2001 Fritz Haag Brauneberger Juffer Sonnenuhr Riesling Spatlese Auction

SKU #1329185 94 points Robert Parker's Wine Advocate

 Tasted at “Tim’s Kitchen” in Hong Kong. Joy of joys! The bouquet just blossom in the glass and yells from the rafters: I am a Riesling! There are sublime scents of orange blossom, a little honeysuckle and just a hint of quince jus. Brilliant delineation. The palate has a slight viscosity on the entry with subtle notes of apricot, kumquat and a hint of guava. It is so light on its feet, yet so intense. Is this at its best? I think it has another twenty years of sheer loveliness ahead of it. (NM)  (1/2012)

K&L Notes

The Haag estate to those in the know is perhaps the one of the, if not the, most respected names in German fine wine. Quality is always the focus at this estate, and quantity is extremely limited. Napoleon paid tribute to the Brauneberger wines by fixing their prices above those of all other Mosel wines. When, in 1806, the Mosel vineyard sites were divided into classes according to the quality of their wines, Brauneberg was the only name in the first rank. Today Oliver Haag of Fritz Haag estate, whose family has been engaged in viticulture at Brauneberg since 1605, is the town's most important proprietor. Using traditional cellar techniques and careful, selective harvesting he produces Brauneberger wines that have power, elegance with fine Riesling fruit and a subtle slate background in balance with generous fruity acids. One of his ancestors was a co-founder of the Brauneberger-Juffer-Sonnenuhr vineyard site. At present, the estate owns the largest and best portion of this vineyard. In addition, the estate also owns the best parts of the Brauneberger Juffer. All sites are 100% Riesling. The very steep vineyards with grades up to 73%, are planted on slate rock, and are among the most difficult vineyard sites in the world to cultivate. Like "solar collectors", they too are extremely efficient in absorbing every available ray of sunshine. Hence, even in off-vintages the Brauneberger wines from the hillside vineyards are usually successful.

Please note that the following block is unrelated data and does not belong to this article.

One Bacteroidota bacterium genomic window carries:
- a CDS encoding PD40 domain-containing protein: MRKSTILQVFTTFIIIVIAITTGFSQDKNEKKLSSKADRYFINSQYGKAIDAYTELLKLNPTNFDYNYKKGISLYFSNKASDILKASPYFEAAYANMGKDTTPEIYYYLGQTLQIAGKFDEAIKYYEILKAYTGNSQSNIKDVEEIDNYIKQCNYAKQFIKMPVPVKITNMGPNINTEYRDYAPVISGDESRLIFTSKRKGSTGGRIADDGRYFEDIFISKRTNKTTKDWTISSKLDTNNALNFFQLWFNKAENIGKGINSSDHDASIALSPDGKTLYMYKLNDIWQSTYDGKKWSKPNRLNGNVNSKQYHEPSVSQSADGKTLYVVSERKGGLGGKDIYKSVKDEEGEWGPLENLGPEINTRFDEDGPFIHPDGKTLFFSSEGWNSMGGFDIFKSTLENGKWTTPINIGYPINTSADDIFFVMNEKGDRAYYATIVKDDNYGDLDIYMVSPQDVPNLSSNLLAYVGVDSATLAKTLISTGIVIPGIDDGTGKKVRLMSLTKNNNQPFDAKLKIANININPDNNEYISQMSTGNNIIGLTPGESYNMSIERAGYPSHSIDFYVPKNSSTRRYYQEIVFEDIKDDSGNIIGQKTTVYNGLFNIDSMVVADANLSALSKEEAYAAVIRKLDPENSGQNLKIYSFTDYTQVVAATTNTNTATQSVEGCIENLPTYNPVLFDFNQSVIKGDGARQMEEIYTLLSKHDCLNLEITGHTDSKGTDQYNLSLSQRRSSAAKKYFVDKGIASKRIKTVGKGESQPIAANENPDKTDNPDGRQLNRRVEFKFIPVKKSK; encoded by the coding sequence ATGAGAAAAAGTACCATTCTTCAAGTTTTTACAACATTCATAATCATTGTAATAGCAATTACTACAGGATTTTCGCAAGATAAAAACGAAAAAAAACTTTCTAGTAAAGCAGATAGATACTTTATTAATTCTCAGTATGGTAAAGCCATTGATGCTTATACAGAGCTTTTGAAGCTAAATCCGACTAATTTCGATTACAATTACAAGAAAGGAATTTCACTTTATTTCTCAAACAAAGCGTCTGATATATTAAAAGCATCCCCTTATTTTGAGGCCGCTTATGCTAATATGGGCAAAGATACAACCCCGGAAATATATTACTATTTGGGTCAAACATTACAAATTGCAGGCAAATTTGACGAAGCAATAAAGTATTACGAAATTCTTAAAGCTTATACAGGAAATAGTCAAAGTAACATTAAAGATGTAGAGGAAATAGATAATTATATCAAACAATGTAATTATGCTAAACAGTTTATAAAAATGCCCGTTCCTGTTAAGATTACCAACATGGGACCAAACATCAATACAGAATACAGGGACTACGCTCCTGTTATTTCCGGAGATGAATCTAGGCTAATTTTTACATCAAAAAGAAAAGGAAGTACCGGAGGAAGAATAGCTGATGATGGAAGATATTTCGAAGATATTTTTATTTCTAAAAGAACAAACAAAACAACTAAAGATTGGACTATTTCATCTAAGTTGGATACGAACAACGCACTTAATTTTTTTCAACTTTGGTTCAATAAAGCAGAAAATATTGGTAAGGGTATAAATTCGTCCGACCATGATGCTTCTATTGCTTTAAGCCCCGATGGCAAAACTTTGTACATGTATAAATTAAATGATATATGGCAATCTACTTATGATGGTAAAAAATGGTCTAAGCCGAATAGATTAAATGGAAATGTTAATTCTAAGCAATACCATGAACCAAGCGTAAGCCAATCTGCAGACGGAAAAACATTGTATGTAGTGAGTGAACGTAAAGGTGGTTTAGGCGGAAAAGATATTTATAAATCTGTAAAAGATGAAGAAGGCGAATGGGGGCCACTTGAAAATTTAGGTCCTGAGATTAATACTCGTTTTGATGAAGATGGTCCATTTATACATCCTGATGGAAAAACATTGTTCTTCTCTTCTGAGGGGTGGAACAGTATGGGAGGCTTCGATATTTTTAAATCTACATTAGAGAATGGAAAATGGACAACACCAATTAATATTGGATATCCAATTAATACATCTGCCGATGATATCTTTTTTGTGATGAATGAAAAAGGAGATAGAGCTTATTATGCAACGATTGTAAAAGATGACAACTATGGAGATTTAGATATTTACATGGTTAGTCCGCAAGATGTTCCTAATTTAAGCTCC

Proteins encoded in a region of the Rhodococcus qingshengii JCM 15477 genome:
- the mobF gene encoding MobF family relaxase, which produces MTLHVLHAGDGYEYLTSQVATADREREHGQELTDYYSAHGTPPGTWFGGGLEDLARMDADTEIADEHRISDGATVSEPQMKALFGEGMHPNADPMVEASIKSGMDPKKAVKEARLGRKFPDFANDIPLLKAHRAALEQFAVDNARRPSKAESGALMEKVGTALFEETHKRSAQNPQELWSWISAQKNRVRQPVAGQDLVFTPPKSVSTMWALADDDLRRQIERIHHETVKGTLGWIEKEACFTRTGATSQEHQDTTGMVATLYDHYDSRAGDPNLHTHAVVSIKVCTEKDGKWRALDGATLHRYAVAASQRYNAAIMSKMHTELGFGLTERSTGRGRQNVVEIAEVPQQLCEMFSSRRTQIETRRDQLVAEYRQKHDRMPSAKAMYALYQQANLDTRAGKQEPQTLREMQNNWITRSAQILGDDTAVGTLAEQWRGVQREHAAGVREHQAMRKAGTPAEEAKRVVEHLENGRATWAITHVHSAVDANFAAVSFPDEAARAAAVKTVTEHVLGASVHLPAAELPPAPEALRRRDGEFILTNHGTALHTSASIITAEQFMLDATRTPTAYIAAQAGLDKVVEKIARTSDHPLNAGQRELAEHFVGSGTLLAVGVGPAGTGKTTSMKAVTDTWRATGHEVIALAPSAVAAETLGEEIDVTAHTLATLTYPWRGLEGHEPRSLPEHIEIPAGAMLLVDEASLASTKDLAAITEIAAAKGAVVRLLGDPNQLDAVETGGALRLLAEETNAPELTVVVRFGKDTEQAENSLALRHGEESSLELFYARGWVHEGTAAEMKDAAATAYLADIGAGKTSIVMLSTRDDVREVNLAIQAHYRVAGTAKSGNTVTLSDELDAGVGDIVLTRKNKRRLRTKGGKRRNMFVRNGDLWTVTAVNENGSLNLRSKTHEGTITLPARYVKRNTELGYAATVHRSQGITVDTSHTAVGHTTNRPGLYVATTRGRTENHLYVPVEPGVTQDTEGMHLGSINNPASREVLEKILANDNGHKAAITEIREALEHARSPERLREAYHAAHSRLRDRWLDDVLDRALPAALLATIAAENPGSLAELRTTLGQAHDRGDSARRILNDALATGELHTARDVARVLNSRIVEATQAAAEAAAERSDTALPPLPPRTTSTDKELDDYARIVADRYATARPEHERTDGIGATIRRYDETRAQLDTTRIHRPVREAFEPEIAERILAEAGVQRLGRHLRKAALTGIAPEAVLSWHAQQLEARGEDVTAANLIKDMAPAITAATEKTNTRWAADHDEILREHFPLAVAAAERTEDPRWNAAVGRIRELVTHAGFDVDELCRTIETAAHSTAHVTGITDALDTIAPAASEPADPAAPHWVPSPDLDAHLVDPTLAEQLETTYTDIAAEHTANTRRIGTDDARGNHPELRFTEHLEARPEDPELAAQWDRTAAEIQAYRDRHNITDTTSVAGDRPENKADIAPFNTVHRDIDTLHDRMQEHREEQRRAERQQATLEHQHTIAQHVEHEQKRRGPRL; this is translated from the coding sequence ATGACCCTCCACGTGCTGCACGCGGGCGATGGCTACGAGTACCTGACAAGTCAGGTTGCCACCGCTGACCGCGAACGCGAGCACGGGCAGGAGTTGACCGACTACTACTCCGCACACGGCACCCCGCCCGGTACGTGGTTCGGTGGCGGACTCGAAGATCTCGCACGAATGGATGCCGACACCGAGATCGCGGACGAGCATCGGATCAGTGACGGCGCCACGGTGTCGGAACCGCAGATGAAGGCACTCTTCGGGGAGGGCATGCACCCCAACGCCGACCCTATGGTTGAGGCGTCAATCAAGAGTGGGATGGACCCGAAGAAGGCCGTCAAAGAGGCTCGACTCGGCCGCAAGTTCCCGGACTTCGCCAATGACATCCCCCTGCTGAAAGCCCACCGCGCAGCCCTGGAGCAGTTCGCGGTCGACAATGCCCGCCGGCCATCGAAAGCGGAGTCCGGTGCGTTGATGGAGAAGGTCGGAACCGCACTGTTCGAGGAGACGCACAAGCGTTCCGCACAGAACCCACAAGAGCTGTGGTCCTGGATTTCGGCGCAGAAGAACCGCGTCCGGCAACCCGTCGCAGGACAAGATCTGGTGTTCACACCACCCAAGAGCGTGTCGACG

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Varietal:

Riesling

- While the rest of the world has often misappropriated the name--Welchriesling, Riesling Italico, Gray Riesling and Emerald Riesling are all names applied to varieties that are NOT Riesling--this exceptional German varietal has managed to maintain its identity. Perhaps its biggest claims to fame are its intoxicating perfume, often described as having honeyed stone fruit, herb, apple and citrus notes, and its incredible longevity - the wines lasting for decades. Aged Rieslings often take on a distinctive and alluring Petrol-like aroma. Within Germany, the grape seems to do best in the warming slate soils of the Mosel-Saar-Ruwer. Other German regions that turn out great Rieslings include Pfalz, Rheingau and Nahe. German Rieslings are made in a range of ripeness levels. The top wines are assigned Prädikat levels to describe their ripeness at harvest. These are: Kabinett, Spätlese, Auslese, Beerenauslese, Eiswein and Trockenbeerenauslese. Riesling has also achieved acclaim in France's Alsace, the only region in that country where the grape is officially permitted. Alsatian Rieslings are typically dry and wonderfully aromatic. Austrian Riesling is also steadily gaining praise and fine Riesling is also produced in Italy's Alto-Adige and Friuli, in Slovenia and much of Central and Eastern Europe. In the New World its stronghold is Australia, where it does best in the Eden and Clare Valleys. It is also planted in smaller amounts in New Zealand. In the US, winemakers are eschewing the syrupy sweet versions of the 1970s and 1980s, instead making elegant and balanced wines in both California and Washington State.
Country:

Germany

- Thanks to a recent string of excellent vintages and to the reemergence of Germany onto the international wine writing scene, this is a country that's hot, hot, hot! Germany is divided into 13 wine Region and produces a very wide variety of wine styles, from incredibly high-acid, dry wines to some of the sweetest, most unctuous concoctions on the planet and even a few surprisingly hearty reds. Most of the highest-quality wines are grown on steep banks along the rivers in these Region. Small vineyards are still mostly hand tended and picked, due to the difficult nature of mechanization on these slopes. White wine production accounts for nearly 80% of the total with Riesling being the most important varietal, though Muller-Thurgau is still more widely planted. Click for a list of bestselling items from Germany.
Sub-Region:

Mosel-Saar-Ruwer